AFL-CIO President Richard Trumka on Thursday insisted that union members were not responsible for electing President Trump in 2016, but he vowed they would help defeat him in 2020.
He promised an unprecedented mobilization of union workers in 2020, noting that union membership and pro-union sentiment in the country has grown substantially since Mr. Trump took office.
“We are faced with the reality of historic inequality and historic bigotry that goes all the way to the top,” Mr. Trumka said at a breakfast with Washington reporters hosted by The Christian Science Monitor.
Mr. Trumka blamed Democratic nominee Hillary Clinton’s startling loss in 2016 on her failure to turn out voters, not on union voters crossing party lines to elect Mr. Trump.
Mr. Trump’s support from blue-collar workers helped him put Rust Belt states in the GOP column for the first time in a generation. But Mr. Trumka said his union members were not the deciding factor.
“She had a 20% labor margin in Pennsylvania,” Mr. Trumka said, adding that the low turnout among black voters for Mrs. Clinton in the state made the difference.
Still, he said the labor movement had redoubled its efforts since then. He described the massive effort by union leadership to better connect with their members and better respond to their concerns.
Mr. Trump has boasted that union members are on his side, even if the union leadership opposes him.
Mr. Trumka, whose organization is the largest federation of labor unions in the U.S., refused to rank the field of Democratic presidential candidates.
He said they all had learned a lesson from 2016 and were more pointedly addressing workers’ issues.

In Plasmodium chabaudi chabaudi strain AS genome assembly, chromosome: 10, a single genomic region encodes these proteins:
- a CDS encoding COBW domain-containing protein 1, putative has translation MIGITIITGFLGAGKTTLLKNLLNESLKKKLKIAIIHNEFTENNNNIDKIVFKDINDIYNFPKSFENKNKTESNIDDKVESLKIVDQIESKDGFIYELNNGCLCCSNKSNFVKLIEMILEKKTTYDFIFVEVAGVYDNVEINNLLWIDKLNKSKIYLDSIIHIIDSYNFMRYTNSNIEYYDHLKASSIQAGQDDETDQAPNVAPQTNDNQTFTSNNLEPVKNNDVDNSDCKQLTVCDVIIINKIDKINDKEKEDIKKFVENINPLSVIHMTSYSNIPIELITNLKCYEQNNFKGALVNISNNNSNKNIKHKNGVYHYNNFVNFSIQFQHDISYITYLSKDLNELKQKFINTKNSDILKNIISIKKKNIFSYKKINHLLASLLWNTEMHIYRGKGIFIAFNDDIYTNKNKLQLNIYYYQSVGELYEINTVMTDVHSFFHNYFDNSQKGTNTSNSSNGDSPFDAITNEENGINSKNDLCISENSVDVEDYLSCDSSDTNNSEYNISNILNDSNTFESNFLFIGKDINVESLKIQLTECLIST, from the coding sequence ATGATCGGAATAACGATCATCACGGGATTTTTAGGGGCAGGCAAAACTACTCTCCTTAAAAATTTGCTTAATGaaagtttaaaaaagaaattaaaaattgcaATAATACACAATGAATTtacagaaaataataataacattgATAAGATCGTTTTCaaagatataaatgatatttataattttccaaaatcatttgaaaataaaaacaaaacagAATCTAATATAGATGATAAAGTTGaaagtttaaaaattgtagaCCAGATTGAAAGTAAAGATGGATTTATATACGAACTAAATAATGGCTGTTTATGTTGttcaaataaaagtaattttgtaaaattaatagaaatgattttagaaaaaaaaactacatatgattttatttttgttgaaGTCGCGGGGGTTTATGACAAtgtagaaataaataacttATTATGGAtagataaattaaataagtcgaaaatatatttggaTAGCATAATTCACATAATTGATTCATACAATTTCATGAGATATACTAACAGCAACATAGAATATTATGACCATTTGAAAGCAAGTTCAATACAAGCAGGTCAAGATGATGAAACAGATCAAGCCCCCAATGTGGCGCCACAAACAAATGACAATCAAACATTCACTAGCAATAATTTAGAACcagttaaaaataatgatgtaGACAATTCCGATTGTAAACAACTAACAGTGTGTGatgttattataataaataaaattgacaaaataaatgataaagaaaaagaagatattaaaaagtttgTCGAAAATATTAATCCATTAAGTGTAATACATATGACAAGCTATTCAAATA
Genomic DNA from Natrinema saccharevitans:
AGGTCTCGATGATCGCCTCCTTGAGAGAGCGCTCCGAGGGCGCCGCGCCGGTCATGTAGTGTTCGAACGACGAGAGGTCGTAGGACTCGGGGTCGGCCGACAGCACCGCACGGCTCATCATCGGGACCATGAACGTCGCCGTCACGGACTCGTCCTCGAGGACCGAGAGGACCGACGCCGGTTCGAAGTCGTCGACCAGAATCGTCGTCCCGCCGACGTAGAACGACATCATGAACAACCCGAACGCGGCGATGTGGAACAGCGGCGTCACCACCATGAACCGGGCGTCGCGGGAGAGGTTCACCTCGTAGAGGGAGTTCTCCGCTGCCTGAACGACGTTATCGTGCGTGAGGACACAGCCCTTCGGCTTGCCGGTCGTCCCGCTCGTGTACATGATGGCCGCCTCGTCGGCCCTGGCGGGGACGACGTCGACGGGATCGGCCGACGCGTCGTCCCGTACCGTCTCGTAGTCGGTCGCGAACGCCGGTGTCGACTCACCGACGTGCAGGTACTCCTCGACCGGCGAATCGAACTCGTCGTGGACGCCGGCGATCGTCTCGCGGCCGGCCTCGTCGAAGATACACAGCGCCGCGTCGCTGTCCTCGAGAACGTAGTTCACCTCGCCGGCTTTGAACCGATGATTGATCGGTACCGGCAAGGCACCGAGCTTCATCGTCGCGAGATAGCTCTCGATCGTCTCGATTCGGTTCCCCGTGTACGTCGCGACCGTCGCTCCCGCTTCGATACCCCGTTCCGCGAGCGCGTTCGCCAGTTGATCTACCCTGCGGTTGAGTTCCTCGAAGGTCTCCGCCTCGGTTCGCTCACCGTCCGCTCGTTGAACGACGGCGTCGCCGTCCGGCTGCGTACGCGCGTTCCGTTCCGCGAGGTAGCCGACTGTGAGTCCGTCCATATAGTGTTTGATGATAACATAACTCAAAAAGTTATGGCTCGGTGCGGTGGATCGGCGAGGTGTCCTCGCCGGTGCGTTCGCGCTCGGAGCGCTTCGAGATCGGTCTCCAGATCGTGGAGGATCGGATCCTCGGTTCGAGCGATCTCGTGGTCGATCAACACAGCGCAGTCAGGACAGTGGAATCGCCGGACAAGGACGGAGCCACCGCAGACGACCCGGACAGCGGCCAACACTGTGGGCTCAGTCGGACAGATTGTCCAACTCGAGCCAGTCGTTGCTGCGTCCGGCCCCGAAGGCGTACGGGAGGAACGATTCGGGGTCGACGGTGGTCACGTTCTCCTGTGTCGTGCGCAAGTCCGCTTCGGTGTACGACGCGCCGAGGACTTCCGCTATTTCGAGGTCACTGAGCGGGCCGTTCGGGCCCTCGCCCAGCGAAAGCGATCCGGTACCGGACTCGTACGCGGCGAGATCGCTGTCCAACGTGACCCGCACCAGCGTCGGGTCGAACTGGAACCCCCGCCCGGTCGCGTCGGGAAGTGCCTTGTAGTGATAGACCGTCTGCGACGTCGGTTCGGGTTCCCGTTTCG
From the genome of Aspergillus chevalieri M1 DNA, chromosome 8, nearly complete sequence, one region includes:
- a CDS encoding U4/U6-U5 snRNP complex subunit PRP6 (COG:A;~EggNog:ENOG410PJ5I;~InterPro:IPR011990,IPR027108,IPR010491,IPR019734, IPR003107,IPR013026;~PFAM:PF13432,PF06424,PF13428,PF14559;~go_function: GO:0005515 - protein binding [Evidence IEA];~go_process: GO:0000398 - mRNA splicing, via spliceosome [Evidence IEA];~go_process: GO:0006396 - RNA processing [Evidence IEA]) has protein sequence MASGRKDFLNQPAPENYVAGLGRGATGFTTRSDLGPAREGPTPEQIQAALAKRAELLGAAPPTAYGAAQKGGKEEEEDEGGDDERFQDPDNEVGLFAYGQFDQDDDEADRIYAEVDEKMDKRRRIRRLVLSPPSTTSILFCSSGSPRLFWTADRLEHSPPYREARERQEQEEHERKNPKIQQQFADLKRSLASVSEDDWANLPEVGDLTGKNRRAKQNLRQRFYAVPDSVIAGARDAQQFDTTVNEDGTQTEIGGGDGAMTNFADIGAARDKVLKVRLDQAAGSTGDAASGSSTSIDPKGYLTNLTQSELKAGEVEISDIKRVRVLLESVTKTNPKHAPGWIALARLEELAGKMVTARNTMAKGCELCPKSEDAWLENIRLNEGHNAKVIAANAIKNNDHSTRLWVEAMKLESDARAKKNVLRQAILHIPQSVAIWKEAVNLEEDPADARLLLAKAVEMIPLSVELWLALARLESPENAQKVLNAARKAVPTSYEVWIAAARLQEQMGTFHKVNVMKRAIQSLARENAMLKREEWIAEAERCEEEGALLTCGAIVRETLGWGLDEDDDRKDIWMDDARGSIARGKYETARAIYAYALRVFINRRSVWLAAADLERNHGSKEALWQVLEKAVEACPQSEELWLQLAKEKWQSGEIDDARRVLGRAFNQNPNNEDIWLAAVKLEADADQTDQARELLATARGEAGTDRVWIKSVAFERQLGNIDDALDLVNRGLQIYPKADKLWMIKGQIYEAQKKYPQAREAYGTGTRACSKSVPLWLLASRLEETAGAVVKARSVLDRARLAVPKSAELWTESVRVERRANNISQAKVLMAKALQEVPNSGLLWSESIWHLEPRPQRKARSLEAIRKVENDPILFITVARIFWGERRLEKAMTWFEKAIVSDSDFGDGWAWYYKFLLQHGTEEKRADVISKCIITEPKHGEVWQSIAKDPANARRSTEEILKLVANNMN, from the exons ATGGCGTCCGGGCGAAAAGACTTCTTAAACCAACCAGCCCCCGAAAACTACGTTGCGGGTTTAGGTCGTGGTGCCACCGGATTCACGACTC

“I think the lesson these Democrats learned is that unless you talk about the economic issues that affect working people, you are not going to get elected,” he said.
Labor unions have been slow to endorse a presidential candidate in 2020 after criticism that they too quickly got behind Mrs. Clinton last time.
Mr. Trumka said decisions about endorsements would come from the membership or from the ground up. And he said the candidates were being closely scrutinized this time.
The labor movement “sets the bar higher than ever in the 2020 presidential election,” he said.
Mr. Trumka announced that he was traveling to Mexico City to meet with Mexico President Andres Manuel Lopez Obrador to discuss the U.S.-Mexico-Canada Agreement, which has become a thorny issue for Democrats in the 2020 elections.
The Trump administration negotiated the USMCA to replace the North American Free Trade Agreement that labor unions and Democrats long disparaged for sending U.S. manufacturing jobs to low-wage Mexico.
Mr. Trumka said he was seeking assurances from Mr. Lopez Obrador that his country could enforce the new agreement.
It was unclear how assurances from Mr. Lopez Obrador would impact the AFL-CIO’s stance on ratifying the new trade deal.
“The proposed new NAFTA is simply not enforceable,” Mr. Trumka said. “A trade deal without enforcement is a windfall for corporations and a disaster for workers.”
Mr. Trump’s promise to renegotiate NAFTA was a big part of his appeal to blue-collar workers. He made good on the promise, though Congress has yet to ratify USMCA and hand Mr. Trump a trade victory to run on next year.
At the breakfast, Mr. Trumka was pressed by The Washington Times to name pro-worker accomplishments by Mr. Trump. He credited the president with having the guts to redo NAFTA, but he said it wasn’t enough to win the labor vote in 2020.
He said it would be easy to convince union members that Mr. Trump was not on their side. He held up a six-page list of Trump administration actions that he said harmed workers, including weakening oversight of pension plans and defending laws that make it more difficult to unionize workplaces.
“When he opposed every increase to the minimum wage, you have to ask, ‘Does he really care about workers?’ ” Mr. Trumka said.